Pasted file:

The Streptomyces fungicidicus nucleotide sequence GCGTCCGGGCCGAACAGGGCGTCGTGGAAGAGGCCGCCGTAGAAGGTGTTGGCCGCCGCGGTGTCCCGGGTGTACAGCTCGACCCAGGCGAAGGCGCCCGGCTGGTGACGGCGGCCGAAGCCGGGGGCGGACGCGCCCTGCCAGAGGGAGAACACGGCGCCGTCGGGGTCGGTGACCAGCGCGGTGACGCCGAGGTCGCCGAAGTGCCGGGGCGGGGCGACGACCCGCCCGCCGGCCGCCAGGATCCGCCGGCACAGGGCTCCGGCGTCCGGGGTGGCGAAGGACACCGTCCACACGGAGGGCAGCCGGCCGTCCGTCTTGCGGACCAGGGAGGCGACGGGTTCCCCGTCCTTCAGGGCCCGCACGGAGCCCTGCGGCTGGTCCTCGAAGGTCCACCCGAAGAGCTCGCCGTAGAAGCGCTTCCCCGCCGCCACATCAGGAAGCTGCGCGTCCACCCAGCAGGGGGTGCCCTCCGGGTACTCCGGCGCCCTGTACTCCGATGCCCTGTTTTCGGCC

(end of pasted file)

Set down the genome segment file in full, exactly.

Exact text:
The Streptomyces fungicidicus nucleotide sequence GCGTCCGGGCCGAACAGGGCGTCGTGGAAGAGGCCGCCGTAGAAGGTGTTGGCCGCCGCGGTGTCCCGGGTGTACAGCTCGACCCAGGCGAAGGCGCCCGGCTGGTGACGGCGGCCGAAGCCGGGGGCGGACGCGCCCTGCCAGAGGGAGAACACGGCGCCGTCGGGGTCGGTGACCAGCGCGGTGACGCCGAGGTCGCCGAAGTGCCGGGGCGGGGCGACGACCCGCCCGCCGGCCGCCAGGATCCGCCGGCACAGGGCTCCGGCGTCCGGGGTGGCGAAGGACACCGTCCACACGGAGGGCAGCCGGCCGTCCGTCTTGCGGACCAGGGAGGCGACGGGTTCCCCGTCCTTCAGGGCCCGCACGGAGCCCTGCGGCTGGTCCTCGAAGGTCCACCCGAAGAGCTCGCCGTAGAAGCGCTTCCCCGCCGCCACATCAGGAAGCTGCGCGTCCACCCAGCAGGGGGTGCCCTCCGGGTACTCCGGCGCCCTGTACTCCGATGCCCTGTTTTCGGCC